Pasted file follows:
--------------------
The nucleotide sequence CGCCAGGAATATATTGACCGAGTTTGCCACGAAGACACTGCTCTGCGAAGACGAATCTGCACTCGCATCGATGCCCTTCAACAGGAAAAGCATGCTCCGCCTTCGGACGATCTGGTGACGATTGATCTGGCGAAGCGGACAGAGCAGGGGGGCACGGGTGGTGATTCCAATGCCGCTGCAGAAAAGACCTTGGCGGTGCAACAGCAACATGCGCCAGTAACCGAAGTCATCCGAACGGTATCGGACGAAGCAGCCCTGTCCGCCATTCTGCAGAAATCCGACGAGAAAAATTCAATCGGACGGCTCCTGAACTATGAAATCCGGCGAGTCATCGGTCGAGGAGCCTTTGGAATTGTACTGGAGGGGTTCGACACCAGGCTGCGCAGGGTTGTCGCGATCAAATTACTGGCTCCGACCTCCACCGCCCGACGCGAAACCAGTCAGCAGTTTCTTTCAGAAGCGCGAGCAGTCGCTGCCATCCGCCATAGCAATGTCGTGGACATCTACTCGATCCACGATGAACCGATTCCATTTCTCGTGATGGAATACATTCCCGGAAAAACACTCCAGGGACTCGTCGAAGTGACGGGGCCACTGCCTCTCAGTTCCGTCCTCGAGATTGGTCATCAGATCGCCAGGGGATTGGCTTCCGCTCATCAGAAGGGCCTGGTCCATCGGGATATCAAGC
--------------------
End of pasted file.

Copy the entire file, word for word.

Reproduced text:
The nucleotide sequence CGCCAGGAATATATTGACCGAGTTTGCCACGAAGACACTGCTCTGCGAAGACGAATCTGCACTCGCATCGATGCCCTTCAACAGGAAAAGCATGCTCCGCCTTCGGACGATCTGGTGACGATTGATCTGGCGAAGCGGACAGAGCAGGGGGGCACGGGTGGTGATTCCAATGCCGCTGCAGAAAAGACCTTGGCGGTGCAACAGCAACATGCGCCAGTAACCGAAGTCATCCGAACGGTATCGGACGAAGCAGCCCTGTCCGCCATTCTGCAGAAATCCGACGAGAAAAATTCAATCGGACGGCTCCTGAACTATGAAATCCGGCGAGTCATCGGTCGAGGAGCCTTTGGAATTGTACTGGAGGGGTTCGACACCAGGCTGCGCAGGGTTGTCGCGATCAAATTACTGGCTCCGACCTCCACCGCCCGACGCGAAACCAGTCAGCAGTTTCTTTCAGAAGCGCGAGCAGTCGCTGCCATCCGCCATAGCAATGTCGTGGACATCTACTCGATCCACGATGAACCGATTCCATTTCTCGTGATGGAATACATTCCCGGAAAAACACTCCAGGGACTCGTCGAAGTGACGGGGCCACTGCCTCTCAGTTCCGTCCTCGAGATTGGTCATCAGATCGCCAGGGGATTGGCTTCCGCTCATCAGAAGGGCCTGGTCCATCGGGATATCAAGC